What are the benefits of exercise for mental health?
These days there’s little doubt physical activity has a positive effect on mental health. In fact, plenty of research has been published that shows people who exercise and stay active have better mental wellbeing and less mental illness than others who don’t exercise at all or very often.
A 2018 large-scale study, for instance, suggests people who exercise have fewer days of poor mental health than others who don’t exercise (i). It also found that you don’t have to work out for hours every day to reap any rewards, with the biggest benefits seen in people who work out for just 45 minutes three to five times a week.
This particular study included a range of different types of physical activities from team sports, cycling and going to the gym to housework, childcare and mowing the lawn. On average, the 1.2 million participants had 3.4 days of poor mental health – including stress, depression and emotional problems – every month. But those who exercised had one and a half extra days of good mental health than the non-exercisers, with those taking part in team sports, cycling, aerobics and gym activities enjoying more benefits than others (though all types of exercise were found to improve mental health, even doing housework improved time spent in good mental health by about half a day a month).
Exercise and the brain
Exercise benefits your brain by boosting its oxygen levels. Exercise increases oxygen levels in the blood, which means it helps supply more oxygen to the brain. And that, say researchers, could help with cognitive health (iv), including reducing your risk of cognitive decline (v).
According to the NHS exercise also helps boost levels of brain chemicals called serotonin and dopamine in the brain, which can lift your mood (ii). These chemicals are called neurotransmitters, and they’re important because they carry chemical signals from one nerve or brain cell to the next.
Probably the best known neurotransmitters are called endorphins. In fact, endorphins are usually the first thing experts talk about when they’re discussing exercise and wellbeing, as it’s generally accepted that endorphins are released in your body when you’re physically active.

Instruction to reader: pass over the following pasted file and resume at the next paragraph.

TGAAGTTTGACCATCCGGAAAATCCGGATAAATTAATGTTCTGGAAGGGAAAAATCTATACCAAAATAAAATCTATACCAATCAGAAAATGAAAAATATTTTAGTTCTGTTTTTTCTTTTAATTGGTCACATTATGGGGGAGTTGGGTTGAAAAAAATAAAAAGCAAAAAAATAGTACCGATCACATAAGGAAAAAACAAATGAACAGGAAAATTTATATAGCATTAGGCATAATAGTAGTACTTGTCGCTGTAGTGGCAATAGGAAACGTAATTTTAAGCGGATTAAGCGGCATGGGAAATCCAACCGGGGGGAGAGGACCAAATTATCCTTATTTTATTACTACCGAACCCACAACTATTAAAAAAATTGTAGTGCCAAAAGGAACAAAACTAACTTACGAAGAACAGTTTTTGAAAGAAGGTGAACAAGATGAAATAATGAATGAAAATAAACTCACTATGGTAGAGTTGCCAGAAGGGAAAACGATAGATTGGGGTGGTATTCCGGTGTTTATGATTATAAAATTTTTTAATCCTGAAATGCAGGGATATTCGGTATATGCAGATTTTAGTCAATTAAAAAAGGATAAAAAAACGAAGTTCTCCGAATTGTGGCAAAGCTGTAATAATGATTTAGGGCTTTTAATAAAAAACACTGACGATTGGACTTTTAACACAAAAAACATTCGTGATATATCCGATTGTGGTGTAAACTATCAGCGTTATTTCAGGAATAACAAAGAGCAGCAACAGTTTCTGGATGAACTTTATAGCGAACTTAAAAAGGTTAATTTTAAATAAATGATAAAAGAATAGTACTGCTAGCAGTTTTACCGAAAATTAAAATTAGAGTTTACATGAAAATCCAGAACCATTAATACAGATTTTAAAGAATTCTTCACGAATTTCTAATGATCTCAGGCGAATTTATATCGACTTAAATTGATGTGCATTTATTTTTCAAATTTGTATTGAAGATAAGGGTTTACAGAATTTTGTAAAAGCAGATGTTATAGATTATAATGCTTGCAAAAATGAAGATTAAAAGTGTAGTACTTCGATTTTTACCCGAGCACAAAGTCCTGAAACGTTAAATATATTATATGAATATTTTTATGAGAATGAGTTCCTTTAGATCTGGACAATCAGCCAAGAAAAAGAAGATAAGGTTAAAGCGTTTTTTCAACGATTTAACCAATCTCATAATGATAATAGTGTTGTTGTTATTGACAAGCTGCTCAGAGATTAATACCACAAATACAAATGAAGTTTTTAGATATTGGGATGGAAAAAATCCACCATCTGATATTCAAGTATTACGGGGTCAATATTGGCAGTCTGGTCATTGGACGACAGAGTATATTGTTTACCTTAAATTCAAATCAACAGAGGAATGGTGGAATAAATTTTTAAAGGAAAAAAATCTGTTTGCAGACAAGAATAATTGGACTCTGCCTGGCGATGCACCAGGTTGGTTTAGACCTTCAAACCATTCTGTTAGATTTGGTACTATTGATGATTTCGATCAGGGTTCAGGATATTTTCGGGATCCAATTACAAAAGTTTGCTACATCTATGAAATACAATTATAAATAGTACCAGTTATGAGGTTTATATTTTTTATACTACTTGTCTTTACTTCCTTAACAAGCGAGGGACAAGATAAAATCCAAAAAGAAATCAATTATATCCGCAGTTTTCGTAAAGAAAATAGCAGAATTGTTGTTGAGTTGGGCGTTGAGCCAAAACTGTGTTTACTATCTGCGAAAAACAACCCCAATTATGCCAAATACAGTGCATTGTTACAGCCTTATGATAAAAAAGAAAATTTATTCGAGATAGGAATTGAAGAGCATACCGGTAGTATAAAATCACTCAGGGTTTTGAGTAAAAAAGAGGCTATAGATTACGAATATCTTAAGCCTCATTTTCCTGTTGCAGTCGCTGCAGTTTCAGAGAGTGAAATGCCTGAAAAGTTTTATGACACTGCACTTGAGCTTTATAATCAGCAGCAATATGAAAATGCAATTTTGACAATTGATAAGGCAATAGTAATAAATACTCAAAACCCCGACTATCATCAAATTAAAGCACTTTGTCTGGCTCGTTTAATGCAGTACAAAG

What do endorphins do?
Releasing lots of endorphins is a good thing because when your body produces these particular neurotransmitters they trigger positive and even euphoric feelings – when it comes to exercise, for instance, you may have heard people refer to those feelings as a ‘runner’s high’. Another thing endorphins do is interact with parts of the brain that reduce your perception of pain. They also have a sedating effect, which can increase feelings of wellbeing too.
Endorphins are also thought to work alongside other neurotransmitters called endocannabinoids, especially when you work out. In fact, some researchers believe it’s the endocannabinoids that produce the ‘runner’s high’ sensation, not just endorphins on their own (iii).
How does exercise improve mental wellbeing?
There are a number of ways in which exercising regularly may improve your mental and emotional wellbeing:
Exercise and stress
Defined as the body’s response to pressure caused by different situations or life events (vi), stress is something we all experience – though everyone tends to cope with it differently and with varying degrees of success. According to the Mental Health Foundation, physical exercise can be very effective in relieving stress, with studies suggesting highly active people tend to have lower stress rates than those who are less active (vii). There’s also evidence that exercise may relieve stress by reducing levels of stress hormones in the body (viii).
Boosts your mood
There are numerous studies that have investigated the impact of exercise on people’s mood, and overall, the type of exercise found to work best for mood improvement is low-intensity aerobic exercise for 30 - 35 minutes, three to five days a week (swimming, yoga, Pilates and cycling on flat ground are all examples of low-intensity activities). Researchers have also found exercise works best for improving mood when you already feel a bit low (vii).
Improves your self-confidence
Experts have also spent a lot of time looking into the link between exercise and self-confidence, with several studies finding that exercising regularly could help boost your body image (ix). Researchers have found that physical activity can boost self-esteem and self-worth in men and women of all ages too (vii).
Helps you sleep better
Getting a good night’s sleep is often linked with having better mental health, and many studies have shown that those who exercise regularly sleep more soundly and feel more alert during the daytime compared with non-exercisers (x). However try not to exercise too close to bedtime, as it takes a while for your body to wind down again.
For more tips on improving your sleep, read our guide to sleep and insomnia.
Meanwhile, some of the specific mental health conditions exercise has an impact on include the following:
Exercise and depression